But the beauty of the performance is in how the two characters play off each other. The dynamic between the two is a marvel to watch, and you see the two characters grow and change throughout the course of the movie. Its the acting equivalent of seeing a sculpture being chiseled out in front of you. The timidity of King George the First in the beginning, and his character by the end are miles apart, and you see every little step that takes him there. Its rare that a movie does a good job of showing such a dramatic transformation in a character without using a Mercutio-esque character.
For those of you unfamiliar with the name, Mercutio was a character from William Shakespeare’s Romeo and Juliet and a very important one at that, as well as my favorite character. Granted, they screwed him up in the Baz Luhrmann movie, but the reason why I love him isn’t because of what he’s said or how he’s characterized. The whole reason why I love Mercutio is because he dies. He’s the character who, upon his death changes the tone of the piece of literature all the way through, and after him, countless movies, books, and comics have had those characters whom you grow to love, and when they die, it just changes the whole complexion of the story, and the other characters. I love Mercutio simply for bringing that kind of character to the fore. We’ve seen it over and over again, Obi Wan Kenobi is killed by Darth Vader, Mufasa gets pushed into a stampede by Scar, Cedric Diggory gets Avada Kedavra-ed. And if you’re shocked by these spoilers. YOU DESERVE IT FOR NOT WATCHING THESE MOVIES BY NOW.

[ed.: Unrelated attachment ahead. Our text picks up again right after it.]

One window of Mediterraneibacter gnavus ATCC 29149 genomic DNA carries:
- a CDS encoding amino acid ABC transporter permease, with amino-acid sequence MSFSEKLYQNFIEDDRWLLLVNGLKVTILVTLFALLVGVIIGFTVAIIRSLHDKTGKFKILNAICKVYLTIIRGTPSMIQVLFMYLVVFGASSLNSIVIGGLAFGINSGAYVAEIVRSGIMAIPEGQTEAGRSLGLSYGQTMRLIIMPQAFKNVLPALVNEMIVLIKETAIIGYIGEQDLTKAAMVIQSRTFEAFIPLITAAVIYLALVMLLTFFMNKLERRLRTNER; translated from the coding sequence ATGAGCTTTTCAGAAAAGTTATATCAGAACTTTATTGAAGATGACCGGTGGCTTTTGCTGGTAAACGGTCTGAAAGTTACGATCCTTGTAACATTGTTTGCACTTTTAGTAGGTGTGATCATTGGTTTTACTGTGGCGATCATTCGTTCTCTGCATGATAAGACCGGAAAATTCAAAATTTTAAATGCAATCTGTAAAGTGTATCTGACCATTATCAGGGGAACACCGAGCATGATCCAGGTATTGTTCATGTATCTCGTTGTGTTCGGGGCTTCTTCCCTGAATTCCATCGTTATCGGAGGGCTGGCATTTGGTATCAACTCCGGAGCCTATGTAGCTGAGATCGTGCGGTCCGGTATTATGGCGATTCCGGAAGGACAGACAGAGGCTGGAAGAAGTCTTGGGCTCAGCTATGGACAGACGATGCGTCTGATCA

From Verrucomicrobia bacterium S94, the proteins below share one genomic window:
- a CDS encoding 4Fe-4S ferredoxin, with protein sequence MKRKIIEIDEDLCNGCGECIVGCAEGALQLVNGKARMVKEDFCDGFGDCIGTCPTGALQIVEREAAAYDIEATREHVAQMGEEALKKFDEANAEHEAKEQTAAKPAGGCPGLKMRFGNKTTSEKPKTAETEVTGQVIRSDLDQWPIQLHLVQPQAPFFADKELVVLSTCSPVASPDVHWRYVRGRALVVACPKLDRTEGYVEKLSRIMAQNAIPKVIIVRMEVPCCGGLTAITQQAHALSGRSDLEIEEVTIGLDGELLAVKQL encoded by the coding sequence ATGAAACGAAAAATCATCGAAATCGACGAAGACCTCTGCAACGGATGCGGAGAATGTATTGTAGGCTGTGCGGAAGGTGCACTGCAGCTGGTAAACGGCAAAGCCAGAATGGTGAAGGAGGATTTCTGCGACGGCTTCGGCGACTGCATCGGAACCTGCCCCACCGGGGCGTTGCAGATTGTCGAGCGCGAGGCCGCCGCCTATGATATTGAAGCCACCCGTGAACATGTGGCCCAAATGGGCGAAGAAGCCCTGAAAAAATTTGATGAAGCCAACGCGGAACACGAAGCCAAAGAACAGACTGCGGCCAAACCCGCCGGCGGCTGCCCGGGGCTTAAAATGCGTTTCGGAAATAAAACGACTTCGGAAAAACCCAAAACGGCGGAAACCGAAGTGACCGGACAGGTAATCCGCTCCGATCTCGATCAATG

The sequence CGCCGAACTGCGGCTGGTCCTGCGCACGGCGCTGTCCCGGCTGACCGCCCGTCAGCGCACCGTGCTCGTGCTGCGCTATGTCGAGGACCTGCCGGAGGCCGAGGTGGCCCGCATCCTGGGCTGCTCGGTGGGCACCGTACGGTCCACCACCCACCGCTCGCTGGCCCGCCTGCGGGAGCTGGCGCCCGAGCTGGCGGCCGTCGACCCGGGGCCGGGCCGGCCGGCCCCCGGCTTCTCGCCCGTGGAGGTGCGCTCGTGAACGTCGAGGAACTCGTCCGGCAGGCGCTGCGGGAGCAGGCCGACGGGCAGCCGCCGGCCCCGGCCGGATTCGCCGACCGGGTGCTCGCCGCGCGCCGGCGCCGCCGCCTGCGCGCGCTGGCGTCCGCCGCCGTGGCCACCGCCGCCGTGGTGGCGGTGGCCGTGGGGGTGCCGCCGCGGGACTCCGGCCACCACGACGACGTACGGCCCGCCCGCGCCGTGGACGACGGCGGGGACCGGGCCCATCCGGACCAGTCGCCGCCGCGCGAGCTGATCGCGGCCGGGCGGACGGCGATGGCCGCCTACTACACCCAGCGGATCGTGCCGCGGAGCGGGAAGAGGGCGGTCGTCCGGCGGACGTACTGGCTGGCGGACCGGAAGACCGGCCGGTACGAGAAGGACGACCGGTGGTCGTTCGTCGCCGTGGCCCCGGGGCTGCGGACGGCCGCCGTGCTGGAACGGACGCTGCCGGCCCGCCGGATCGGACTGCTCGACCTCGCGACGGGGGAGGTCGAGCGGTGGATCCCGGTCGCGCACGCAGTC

Anyway, back to the point, most movies show dramatic change like that, rarely do they successfully show a character slowly transitioning into a position of awesomeness. Although one could argue he was forced to do it since he was suddenly thrust into the position of king, however when he was first named king, he didn’t suddenly change in his persona, you saw him develop the whole way through, like watching those people who looked so homely and weird in high school as they bloom in college, seeing every step they took.